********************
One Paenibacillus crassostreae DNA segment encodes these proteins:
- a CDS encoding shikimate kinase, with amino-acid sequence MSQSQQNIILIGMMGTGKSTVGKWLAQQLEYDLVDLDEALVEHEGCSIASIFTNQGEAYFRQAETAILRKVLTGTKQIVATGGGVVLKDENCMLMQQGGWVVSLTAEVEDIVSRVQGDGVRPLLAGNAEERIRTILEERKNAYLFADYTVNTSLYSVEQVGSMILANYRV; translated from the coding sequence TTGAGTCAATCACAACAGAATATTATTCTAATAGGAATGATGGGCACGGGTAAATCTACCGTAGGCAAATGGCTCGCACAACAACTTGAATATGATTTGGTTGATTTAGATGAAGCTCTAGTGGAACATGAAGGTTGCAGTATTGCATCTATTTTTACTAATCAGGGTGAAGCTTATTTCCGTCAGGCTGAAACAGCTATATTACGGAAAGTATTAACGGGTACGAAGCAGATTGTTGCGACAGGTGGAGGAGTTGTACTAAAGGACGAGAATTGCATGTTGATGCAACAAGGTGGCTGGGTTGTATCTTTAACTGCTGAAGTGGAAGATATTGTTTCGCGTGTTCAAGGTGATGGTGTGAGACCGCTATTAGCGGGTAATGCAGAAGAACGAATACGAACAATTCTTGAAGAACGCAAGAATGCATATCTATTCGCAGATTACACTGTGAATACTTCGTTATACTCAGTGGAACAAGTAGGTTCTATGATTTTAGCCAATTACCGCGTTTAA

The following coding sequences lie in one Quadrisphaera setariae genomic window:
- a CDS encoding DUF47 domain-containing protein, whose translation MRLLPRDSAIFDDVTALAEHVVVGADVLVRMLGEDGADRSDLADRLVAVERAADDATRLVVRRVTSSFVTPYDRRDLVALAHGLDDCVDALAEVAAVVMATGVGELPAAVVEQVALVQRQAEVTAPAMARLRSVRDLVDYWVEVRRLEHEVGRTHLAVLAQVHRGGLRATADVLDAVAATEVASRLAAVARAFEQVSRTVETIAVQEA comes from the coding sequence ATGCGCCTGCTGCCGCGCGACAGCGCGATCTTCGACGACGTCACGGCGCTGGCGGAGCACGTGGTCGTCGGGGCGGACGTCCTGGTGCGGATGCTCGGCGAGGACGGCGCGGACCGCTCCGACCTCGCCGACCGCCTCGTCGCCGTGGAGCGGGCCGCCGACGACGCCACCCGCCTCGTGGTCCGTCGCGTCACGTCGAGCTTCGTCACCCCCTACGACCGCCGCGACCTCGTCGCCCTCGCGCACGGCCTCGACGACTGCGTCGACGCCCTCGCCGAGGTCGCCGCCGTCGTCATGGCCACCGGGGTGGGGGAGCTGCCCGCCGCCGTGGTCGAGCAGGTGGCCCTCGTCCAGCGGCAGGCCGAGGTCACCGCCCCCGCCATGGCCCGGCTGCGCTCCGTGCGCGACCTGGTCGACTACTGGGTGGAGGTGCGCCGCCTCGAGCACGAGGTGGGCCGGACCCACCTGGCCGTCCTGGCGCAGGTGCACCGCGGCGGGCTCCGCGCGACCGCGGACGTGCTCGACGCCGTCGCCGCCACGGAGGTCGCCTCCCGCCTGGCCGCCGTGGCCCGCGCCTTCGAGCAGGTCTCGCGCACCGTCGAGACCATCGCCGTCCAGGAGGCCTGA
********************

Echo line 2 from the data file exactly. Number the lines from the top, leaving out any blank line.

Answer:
- a CDS encoding shikimate kinase, with amino-acid sequence MSQSQQNIILIGMMGTGKSTVGKWLAQQLEYDLVDLDEALVEHEGCSIASIFTNQGEAYFRQAETAILRKVLTGTKQIVATGGGVVLKDENCMLMQQGGWVVSLTAEVEDIVSRVQGDGVRPLLAGNAEERIRTILEERKNAYLFADYTVNTSLYSVEQVGSMILANYRV; translated from the coding sequence TTGAGTCAATCACAACAGAATATTATTCTAATAGGAATGATGGGCACGGGTAAATCTACCGTAGGCAAATGGCTCGCACAACAACTTGAATATGATTTGGTTGATTTAGATGAAGCTCTAGTGGAACATGAAGGTTGCAGTATTGCATCTATTTTTACTAATCAGGGTGAAGCTTATTTCCGTCAGGCTGAAACAGCTATATTACGGAAAGTATTAACGGGTACGAAGCAGATTGTTGCGACAGGTGGAGGAGTTGTACTAAAGGACGAGAATTGCATGTTGATGCAACAAGGTGGCTGGGTTGTATCTTTAACTGCTGAAGTGGAAGATATTGTTTCGCGTGTTCAAGGTGATGGTGTGAGACCGCTATTAGCGGGTAATGCAGAAGAACGAATACGAACAATTCTTGAAGAACGCAAGAATGCATATCTATTCGCAGATTACACTGTGAATACTTCGTTATACTCAGTGGAACAAGTAGGTTCTATGATTTTAGCCAATTACCGCGTTTAA